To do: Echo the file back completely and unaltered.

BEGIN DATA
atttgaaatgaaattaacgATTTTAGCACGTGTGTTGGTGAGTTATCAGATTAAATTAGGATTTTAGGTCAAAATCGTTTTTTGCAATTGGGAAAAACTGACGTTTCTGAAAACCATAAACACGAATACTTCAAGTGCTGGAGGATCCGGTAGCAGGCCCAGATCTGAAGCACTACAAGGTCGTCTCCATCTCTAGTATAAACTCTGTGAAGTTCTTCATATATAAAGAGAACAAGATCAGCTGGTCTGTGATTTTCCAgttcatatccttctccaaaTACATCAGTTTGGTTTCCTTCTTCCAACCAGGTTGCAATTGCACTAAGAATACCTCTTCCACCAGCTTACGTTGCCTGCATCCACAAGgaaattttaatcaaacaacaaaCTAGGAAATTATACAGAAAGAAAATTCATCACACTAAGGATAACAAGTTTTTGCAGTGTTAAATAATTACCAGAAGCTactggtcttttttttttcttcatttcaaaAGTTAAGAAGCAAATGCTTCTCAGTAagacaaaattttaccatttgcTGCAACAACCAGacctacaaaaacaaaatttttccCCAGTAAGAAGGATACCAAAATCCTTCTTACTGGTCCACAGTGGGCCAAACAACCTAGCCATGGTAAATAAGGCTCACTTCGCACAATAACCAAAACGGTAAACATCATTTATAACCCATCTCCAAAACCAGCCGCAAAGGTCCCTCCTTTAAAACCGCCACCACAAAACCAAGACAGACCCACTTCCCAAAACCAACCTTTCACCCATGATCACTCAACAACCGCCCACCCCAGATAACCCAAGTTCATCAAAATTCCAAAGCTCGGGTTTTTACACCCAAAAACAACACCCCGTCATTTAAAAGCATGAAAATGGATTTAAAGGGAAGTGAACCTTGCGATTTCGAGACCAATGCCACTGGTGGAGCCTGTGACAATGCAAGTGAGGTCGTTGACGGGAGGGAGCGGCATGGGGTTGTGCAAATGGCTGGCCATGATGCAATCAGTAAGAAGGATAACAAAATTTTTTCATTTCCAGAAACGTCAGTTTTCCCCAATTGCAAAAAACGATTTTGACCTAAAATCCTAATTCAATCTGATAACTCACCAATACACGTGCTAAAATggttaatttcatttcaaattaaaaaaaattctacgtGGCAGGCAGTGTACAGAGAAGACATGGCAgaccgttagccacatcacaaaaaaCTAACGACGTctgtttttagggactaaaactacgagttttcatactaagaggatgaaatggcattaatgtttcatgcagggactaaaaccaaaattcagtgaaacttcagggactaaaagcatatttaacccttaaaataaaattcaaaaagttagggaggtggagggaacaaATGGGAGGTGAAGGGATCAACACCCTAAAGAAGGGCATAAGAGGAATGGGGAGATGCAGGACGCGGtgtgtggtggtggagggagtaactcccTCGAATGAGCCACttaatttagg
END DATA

atttgaaatgaaattaacgATTTTAGCACGTGTGTTGGTGAGTTATCAGATTAAATTAGGATTTTAGGTCAAAATCGTTTTTTGCAATTGGGAAAAACTGACGTTTCTGAAAACCATAAACACGAATACTTCAAGTGCTGGAGGATCCGGTAGCAGGCCCAGATCTGAAGCACTACAAGGTCGTCTCCATCTCTAGTATAAACTCTGTGAAGTTCTTCATATATAAAGAGAACAAGATCAGCTGGTCTGTGATTTTCCAgttcatatccttctccaaaTACATCAGTTTGGTTTCCTTCTTCCAACCAGGTTGCAATTGCACTAAGAATACCTCTTCCACCAGCTTACGTTGCCTGCATCCACAAGgaaattttaatcaaacaacaaaCTAGGAAATTATACAGAAAGAAAATTCATCACACTAAGGATAACAAGTTTTTGCAGTGTTAAATAATTACCAGAAGCTactggtcttttttttttcttcatttcaaaAGTTAAGAAGCAAATGCTTCTCAGTAagacaaaattttaccatttgcTGCAACAACCAGacctacaaaaacaaaatttttccCCAGTAAGAAGGATACCAAAATCCTTCTTACTGGTCCACAGTGGGCCAAACAACCTAGCCATGGTAAATAAGGCTCACTTCGCACAATAACCAAAACGGTAAACATCATTTATAACCCATCTCCAAAACCAGCCGCAAAGGTCCCTCCTTTAAAACCGCCACCACAAAACCAAGACAGACCCACTTCCCAAAACCAACCTTTCACCCATGATCACTCAACAACCGCCCACCCCAGATAACCCAAGTTCATCAAAATTCCAAAGCTCGGGTTTTTACACCCAAAAACAACACCCCGTCATTTAAAAGCATGAAAATGGATTTAAAGGGAAGTGAACCTTGCGATTTCGAGACCAATGCCACTGGTGGAGCCTGTGACAATGCAAGTGAGGTCGTTGACGGGAGGGAGCGGCATGGGGTTGTGCAAATGGCTGGCCATGATGCAATCAGTAAGAAGGATAACAAAATTTTTTCATTTCCAGAAACGTCAGTTTTCCCCAATTGCAAAAAACGATTTTGACCTAAAATCCTAATTCAATCTGATAACTCACCAATACACGTGCTAAAATggttaatttcatttcaaattaaaaaaaattctacgtGGCAGGCAGTGTACAGAGAAGACATGGCAgaccgttagccacatcacaaaaaaCTAACGACGTctgtttttagggactaaaactacgagttttcatactaagaggatgaaatggcattaatgtttcatgcagggactaaaaccaaaattcagtgaaacttcagggactaaaagcatatttaacccttaaaataaaattcaaaaagttagggaggtggagggaacaaATGGGAGGTGAAGGGATCAACACCCTAAAGAAGGGCATAAGAGGAATGGGGAGATGCAGGACGCGGtgtgtggtggtggagggagtaactcccTCGAATGAGCCACttaatttagg